Tag Archives: finding hope

My Andy Dufresne Moment

26 Dec

I didn’t think someone from Shawshank Prison would help me turn the corner, but he did.

Andy Dufresne.

“… who crawled through a river of shit and came out clean on the other side …”

Usually a moment triggers a memory and the sadness of missing him becomes so strong that I need a couple of minutes to get myself together. But this time it was different. The emotion was so overwhelming that I stopped in the middle of the track and began to cry.

It came with no warning and I just missed him. Right there on the bridge, after the big hill. I hadn’t sobbed like that since the year he passed away. But it happened and there I was … I couldn’t get a hold of it.

The feeling lasted a while … all month long. Usually sadness hits during Thanksgiving because it’s the holiday I remember my Dad the most. But this episode cast a shadow on the entire month of November, even December. I couldn’t shake it.

Life felt heavier. Things were slipping. The bottom was coming up and I was trying to hang on by looking for gratitude in moments where it was hard to find.

Family life was stressful as people kept revealing who they really were in times of normalcy and crises. But I always knew who they were, I just kept giving them chances. I was all out. Rejections felt uglier, the it’s-not-you-it’s-me letters were no longer coming in, it was just silence, like they weren’t even going to be bothered with notices. I had been moved over to the don’t-even-bother pile, and I was feeling the strain in every capacity, which incidentally increased my stress levels and decreased my tolerance and patience. Parenthood was kicking my ass and the weight of it effecting me. The year was in the homestretch and I was running out of gas.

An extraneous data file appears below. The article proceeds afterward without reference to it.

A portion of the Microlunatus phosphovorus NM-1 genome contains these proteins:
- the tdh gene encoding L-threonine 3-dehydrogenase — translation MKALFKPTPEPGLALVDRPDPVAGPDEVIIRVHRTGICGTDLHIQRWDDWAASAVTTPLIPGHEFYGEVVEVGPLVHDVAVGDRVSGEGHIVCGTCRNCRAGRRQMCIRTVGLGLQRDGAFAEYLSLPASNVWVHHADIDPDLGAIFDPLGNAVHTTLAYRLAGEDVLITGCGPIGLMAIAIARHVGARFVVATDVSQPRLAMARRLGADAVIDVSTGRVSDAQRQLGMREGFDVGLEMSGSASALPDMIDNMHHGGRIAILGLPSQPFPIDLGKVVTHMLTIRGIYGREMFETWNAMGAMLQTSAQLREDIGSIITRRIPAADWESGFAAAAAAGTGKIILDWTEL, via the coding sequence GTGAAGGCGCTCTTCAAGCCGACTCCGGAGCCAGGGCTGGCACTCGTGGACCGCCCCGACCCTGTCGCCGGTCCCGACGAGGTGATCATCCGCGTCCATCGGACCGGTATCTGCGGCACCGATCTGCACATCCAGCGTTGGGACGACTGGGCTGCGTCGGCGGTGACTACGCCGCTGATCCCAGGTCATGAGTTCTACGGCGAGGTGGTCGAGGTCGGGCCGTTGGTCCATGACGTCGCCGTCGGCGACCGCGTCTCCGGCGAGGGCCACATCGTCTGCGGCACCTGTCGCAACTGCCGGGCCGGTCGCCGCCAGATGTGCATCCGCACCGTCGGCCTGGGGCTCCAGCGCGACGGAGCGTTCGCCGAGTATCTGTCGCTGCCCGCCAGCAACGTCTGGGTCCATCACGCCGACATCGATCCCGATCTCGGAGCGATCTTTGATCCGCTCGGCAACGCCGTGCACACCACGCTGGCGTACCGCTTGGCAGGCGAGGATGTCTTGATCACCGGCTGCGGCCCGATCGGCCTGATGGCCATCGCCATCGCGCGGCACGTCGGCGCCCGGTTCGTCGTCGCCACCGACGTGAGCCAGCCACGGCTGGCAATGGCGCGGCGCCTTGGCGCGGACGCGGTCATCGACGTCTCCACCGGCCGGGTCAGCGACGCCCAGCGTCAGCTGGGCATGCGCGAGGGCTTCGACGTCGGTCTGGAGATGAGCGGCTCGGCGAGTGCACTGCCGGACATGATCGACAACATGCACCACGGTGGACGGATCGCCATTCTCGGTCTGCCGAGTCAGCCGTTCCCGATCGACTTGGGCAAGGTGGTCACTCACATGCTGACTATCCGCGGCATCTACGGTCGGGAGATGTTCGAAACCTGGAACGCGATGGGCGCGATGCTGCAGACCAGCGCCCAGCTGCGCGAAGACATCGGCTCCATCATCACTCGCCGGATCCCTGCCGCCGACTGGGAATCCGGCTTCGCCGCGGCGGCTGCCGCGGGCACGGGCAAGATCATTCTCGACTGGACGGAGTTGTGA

While a lot of people I knew were busy getting projects, or writing thousands of words for NaNoWriMo, I stopped. It been the longest writing dry spell in 10 years. There were things happening, life was happening. But I stood there thinking about a future that wasn’t here and wondering whether it would ever show up.

And then I had my Andy Dufresne moment and I found my way back …

I had continued going to the track throughout all this, it was my one constant, if anything I’d at least walk in my hidden forest within the city. But that morning for the first time in a while, I picked up the pace. The storm clouds were hanging over head, and I wanted to beat the rain.

It didn’t work. The light mist turned into drizzle, then fat heavy rain drops found their way through the giant pine trees.

The few people walking through the park ran to their cars. But I didn’t.

I kept going, sloshing through mud puddles in the making, keeping pace while my baseball cap dripped with rain and sweatshirt drenched. I ran about three miles, and when I sprinted to my imaginary finish line I looked up to the sky and let the raindrops hit my face. I closed my eyes took a deep breath.

I found my moment.

I used to loathe running when I was a younger, but it’s become necessary to help me move passed all the crap and come out clean on the other side.